Washington: A team of American and Japanese scientists have discovered 22 extremely distant galaxies which may have born 787 million years after Big Bang.
The researchers at Carnegie Observatories conducted the broadest survey to date of galaxies from about 800 million years after the Big Bang and have found 22 early galaxies.
They have confirmed the age of one of the galaxies by its characteristic hydrogen signature at 787 million years post Big Bang. "Since all the galaxies were found using the same dropout technique, they are likely to be of the same age," said lead author Masami Ouchi.
The finding is the first age-confirmation of a so-called dropout galaxy at that distant time and pinpoints when an era called the reionisation epoch likely began, the Carnegie
Institution for Science said.
"While looking for `dropout` galaxies we used a new technique called progressively redder filters that reveal increasing wavelengths of light and watch which galaxies disappear from or `dropout` of images made using those filters," Ouchi said.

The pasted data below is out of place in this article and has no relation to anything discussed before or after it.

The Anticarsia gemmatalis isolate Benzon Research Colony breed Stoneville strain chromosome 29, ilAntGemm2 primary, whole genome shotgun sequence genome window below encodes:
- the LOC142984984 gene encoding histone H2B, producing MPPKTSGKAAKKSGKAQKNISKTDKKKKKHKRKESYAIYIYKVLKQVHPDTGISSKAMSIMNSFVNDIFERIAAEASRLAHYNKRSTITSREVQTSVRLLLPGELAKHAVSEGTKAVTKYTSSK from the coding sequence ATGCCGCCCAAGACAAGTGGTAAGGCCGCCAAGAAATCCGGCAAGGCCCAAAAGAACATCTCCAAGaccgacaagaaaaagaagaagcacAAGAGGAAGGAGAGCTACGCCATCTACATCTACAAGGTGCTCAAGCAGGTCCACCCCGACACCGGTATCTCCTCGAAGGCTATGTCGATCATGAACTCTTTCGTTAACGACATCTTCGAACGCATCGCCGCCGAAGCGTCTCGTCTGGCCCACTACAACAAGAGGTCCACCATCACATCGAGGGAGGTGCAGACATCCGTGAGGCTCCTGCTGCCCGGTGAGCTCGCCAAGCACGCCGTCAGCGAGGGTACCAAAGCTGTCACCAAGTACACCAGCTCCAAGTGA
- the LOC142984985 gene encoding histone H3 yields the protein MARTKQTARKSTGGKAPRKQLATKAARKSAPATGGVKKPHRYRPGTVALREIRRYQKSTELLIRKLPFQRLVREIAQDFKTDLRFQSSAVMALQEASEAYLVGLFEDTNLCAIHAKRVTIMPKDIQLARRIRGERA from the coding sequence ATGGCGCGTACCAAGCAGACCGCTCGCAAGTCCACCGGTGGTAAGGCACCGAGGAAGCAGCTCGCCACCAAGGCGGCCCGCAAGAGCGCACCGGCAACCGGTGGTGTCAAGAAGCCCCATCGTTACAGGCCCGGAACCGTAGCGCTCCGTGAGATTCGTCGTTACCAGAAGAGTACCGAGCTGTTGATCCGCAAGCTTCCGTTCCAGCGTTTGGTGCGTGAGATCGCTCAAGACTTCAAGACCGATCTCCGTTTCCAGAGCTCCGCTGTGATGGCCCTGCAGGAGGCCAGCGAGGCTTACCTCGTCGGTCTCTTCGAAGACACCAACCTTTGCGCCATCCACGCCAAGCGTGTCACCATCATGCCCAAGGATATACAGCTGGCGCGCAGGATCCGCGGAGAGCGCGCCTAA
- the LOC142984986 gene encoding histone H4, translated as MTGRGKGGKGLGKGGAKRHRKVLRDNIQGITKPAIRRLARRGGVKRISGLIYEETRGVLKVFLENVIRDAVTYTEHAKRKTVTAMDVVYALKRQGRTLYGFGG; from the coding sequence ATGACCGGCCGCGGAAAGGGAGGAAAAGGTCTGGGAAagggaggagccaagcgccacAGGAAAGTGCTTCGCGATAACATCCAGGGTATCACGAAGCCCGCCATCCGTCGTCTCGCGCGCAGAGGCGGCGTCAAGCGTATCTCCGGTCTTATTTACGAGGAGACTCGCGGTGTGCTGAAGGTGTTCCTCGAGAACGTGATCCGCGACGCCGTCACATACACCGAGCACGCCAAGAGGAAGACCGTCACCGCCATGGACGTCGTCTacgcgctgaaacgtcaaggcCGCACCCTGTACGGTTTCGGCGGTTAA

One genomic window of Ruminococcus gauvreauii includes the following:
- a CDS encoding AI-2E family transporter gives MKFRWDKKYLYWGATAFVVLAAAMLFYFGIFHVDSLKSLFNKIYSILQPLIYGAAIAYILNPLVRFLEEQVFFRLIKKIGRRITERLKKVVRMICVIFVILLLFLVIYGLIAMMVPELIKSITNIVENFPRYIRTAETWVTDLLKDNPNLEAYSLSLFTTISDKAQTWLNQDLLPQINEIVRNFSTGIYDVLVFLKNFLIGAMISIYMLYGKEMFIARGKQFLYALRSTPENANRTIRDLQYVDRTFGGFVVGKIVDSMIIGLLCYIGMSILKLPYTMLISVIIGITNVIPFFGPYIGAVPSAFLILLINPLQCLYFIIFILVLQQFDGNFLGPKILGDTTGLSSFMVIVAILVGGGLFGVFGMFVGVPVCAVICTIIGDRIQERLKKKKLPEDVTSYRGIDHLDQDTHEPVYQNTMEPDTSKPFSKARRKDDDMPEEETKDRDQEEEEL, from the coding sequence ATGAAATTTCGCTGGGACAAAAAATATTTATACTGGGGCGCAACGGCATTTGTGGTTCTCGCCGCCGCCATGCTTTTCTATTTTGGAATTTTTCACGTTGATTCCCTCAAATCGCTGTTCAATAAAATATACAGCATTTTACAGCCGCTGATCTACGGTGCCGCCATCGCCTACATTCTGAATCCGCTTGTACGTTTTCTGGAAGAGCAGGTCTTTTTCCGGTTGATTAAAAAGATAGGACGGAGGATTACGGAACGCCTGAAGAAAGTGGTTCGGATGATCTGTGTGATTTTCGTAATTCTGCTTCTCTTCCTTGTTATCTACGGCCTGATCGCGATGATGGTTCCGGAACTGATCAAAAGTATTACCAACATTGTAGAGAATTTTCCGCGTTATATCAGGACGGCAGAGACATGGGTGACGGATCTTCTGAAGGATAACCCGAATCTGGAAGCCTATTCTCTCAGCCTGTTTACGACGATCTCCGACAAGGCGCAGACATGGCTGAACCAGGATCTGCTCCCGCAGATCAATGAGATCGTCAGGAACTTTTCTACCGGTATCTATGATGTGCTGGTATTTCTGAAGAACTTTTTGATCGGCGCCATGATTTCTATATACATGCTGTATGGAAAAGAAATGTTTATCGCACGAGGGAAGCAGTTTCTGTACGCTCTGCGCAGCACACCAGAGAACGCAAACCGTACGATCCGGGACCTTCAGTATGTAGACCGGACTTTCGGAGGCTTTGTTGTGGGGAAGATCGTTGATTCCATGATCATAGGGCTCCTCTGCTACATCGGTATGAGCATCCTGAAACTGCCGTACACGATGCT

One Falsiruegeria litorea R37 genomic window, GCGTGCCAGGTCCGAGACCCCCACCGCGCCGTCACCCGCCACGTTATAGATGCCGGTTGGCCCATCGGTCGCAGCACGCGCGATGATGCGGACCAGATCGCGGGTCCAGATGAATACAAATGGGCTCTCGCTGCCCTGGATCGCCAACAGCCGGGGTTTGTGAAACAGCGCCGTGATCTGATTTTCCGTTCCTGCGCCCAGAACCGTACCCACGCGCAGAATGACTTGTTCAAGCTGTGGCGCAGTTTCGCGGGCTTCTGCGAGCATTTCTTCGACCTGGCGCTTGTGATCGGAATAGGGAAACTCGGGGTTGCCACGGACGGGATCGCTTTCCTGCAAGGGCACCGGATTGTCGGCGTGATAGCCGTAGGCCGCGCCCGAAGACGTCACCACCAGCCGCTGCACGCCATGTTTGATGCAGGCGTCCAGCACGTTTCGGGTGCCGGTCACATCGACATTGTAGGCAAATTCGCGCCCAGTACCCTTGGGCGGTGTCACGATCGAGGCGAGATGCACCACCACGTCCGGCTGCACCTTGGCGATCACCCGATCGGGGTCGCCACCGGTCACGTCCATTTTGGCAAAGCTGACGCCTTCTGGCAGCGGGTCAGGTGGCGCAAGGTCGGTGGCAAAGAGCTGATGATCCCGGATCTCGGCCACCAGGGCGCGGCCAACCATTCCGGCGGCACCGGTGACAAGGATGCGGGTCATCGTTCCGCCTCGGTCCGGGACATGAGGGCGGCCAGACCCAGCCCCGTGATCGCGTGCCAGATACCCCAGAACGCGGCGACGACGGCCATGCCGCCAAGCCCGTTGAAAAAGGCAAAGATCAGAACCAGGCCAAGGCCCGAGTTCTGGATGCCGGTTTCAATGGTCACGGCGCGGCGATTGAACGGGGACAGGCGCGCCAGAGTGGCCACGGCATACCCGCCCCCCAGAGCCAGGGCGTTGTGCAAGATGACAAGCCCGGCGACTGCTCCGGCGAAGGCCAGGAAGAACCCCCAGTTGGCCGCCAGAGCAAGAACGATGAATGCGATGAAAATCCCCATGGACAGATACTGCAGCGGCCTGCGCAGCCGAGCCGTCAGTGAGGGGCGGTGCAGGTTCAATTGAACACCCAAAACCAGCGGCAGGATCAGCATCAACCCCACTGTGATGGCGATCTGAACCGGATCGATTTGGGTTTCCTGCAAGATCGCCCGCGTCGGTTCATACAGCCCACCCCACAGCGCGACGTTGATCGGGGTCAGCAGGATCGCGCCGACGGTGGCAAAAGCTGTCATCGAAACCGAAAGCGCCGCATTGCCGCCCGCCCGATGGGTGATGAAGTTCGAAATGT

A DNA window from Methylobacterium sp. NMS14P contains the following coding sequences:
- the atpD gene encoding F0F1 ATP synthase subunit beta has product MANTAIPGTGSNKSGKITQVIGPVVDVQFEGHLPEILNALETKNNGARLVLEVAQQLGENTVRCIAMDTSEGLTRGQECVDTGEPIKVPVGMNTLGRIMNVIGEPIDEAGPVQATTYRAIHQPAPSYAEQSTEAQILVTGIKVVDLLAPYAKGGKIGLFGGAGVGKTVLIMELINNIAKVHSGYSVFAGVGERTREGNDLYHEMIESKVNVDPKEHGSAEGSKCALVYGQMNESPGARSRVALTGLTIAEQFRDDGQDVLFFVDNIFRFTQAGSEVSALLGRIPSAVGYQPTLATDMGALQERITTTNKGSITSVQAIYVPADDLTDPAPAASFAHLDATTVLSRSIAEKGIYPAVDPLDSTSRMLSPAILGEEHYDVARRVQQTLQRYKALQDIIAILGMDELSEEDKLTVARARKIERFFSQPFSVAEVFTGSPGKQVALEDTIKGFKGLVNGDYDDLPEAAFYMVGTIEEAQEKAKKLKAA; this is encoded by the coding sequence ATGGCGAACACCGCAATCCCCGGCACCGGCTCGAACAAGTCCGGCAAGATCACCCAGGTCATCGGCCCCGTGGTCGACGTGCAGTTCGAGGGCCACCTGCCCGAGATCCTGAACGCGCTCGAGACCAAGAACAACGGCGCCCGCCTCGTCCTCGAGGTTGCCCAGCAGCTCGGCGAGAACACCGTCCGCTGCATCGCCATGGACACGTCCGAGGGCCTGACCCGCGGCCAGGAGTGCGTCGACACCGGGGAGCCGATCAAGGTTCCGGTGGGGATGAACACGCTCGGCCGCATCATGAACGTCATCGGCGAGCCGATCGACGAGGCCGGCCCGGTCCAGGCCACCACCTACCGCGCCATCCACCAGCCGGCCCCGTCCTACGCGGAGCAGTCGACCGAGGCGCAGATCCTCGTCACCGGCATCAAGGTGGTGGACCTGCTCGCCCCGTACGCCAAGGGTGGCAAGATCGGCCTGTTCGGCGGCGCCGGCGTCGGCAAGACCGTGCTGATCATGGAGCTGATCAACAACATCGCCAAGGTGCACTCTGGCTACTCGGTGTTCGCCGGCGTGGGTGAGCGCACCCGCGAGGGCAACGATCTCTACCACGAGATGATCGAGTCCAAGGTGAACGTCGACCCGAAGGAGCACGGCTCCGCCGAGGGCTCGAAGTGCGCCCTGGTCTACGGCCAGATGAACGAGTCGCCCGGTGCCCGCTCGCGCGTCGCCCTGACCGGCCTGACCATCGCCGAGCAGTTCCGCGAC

What makes this study different is that we surveyed an area that is over 100 times larger than previous ones and had a larger sample of early galaxies, the study to be published in the December issue of the Astrophysical Journal said.
They made their observations from 2006 to 2009 in the Subaru Deep Field and Great Observatories Origins Deep Survey North field and they then compared their results with data gathered during other studies.